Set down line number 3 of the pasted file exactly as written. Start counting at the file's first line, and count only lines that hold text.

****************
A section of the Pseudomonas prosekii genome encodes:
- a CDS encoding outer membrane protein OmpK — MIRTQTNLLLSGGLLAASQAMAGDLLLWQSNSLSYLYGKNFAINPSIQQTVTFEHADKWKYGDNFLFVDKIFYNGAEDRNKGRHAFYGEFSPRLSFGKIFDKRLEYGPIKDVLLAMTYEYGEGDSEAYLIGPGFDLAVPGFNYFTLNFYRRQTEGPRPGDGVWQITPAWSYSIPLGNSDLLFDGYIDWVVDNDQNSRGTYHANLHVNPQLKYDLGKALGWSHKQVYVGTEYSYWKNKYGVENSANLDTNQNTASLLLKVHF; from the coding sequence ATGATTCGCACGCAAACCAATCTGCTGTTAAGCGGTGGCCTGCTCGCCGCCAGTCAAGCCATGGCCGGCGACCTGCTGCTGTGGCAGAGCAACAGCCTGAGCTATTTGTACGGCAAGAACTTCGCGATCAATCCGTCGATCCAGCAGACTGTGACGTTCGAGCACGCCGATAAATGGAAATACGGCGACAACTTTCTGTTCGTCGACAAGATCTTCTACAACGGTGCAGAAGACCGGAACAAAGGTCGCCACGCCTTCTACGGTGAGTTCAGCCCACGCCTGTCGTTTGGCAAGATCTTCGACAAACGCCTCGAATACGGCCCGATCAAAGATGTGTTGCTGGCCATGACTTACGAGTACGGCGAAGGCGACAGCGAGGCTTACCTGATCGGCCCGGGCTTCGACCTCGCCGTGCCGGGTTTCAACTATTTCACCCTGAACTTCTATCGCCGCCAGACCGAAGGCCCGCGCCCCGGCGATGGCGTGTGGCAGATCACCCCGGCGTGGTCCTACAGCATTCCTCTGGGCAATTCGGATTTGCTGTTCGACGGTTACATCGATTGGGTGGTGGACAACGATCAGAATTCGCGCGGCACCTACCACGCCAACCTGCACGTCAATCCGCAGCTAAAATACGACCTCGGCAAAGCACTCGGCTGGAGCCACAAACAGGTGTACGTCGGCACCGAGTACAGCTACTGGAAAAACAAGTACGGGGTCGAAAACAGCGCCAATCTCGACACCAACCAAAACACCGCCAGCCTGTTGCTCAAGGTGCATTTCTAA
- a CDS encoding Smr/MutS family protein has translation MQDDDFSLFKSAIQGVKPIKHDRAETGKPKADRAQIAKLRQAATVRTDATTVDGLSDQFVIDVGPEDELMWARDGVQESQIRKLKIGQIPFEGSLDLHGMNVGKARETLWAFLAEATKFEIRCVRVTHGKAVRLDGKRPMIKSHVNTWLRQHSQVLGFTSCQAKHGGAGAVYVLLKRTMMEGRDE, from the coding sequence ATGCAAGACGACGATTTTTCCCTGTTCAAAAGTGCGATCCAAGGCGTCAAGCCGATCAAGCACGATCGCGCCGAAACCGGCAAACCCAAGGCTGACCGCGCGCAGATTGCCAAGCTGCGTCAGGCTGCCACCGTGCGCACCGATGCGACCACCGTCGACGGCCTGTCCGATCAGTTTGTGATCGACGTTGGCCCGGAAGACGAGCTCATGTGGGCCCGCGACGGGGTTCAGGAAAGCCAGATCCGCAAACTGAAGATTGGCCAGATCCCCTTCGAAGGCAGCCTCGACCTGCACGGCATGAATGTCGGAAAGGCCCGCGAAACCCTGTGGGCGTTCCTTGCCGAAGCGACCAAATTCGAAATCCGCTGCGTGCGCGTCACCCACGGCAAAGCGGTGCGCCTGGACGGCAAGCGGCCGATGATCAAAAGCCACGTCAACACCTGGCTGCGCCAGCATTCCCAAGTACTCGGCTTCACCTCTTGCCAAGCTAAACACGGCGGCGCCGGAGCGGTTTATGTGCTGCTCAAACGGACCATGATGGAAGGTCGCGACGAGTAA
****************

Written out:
- a CDS encoding Smr/MutS family protein has translation MQDDDFSLFKSAIQGVKPIKHDRAETGKPKADRAQIAKLRQAATVRTDATTVDGLSDQFVIDVGPEDELMWARDGVQESQIRKLKIGQIPFEGSLDLHGMNVGKARETLWAFLAEATKFEIRCVRVTHGKAVRLDGKRPMIKSHVNTWLRQHSQVLGFTSCQAKHGGAGAVYVLLKRTMMEGRDE, from the coding sequence ATGCAAGACGACGATTTTTCCCTGTTCAAAAGTGCGATCCAAGGCGTCAAGCCGATCAAGCACGATCGCGCCGAAACCGGCAAACCCAAGGCTGACCGCGCGCAGATTGCCAAGCTGCGTCAGGCTGCCACCGTGCGCACCGATGCGACCACCGTCGACGGCCTGTCCGATCAGTTTGTGATCGACGTTGGCCCGGAAGACGAGCTCATGTGGGCCCGCGACGGGGTTCAGGAAAGCCAGATCCGCAAACTGAAGATTGGCCAGATCCCCTTCGAAGGCAGCCTCGACCTGCACGGCATGAATGTCGGAAAGGCCCGCGAAACCCTGTGGGCGTTCCTTGCCGAAGCGACCAAATTCGAAATCCGCTGCGTGCGCGTCACCCACGGCAAAGCGGTGCGCCTGGACGGCAAGCGGCCGATGATCAAAAGCCACGTCAACACCTGGCTGCGCCAGCATTCCCAAGTACTCGGCTTCACCTCTTGCCAAGCTAAACACGGCGGCGCCGGAGCGGTTTATGTGCTGCTCAAACGGACCATGATGGAAGGTCGCGACGAGTAA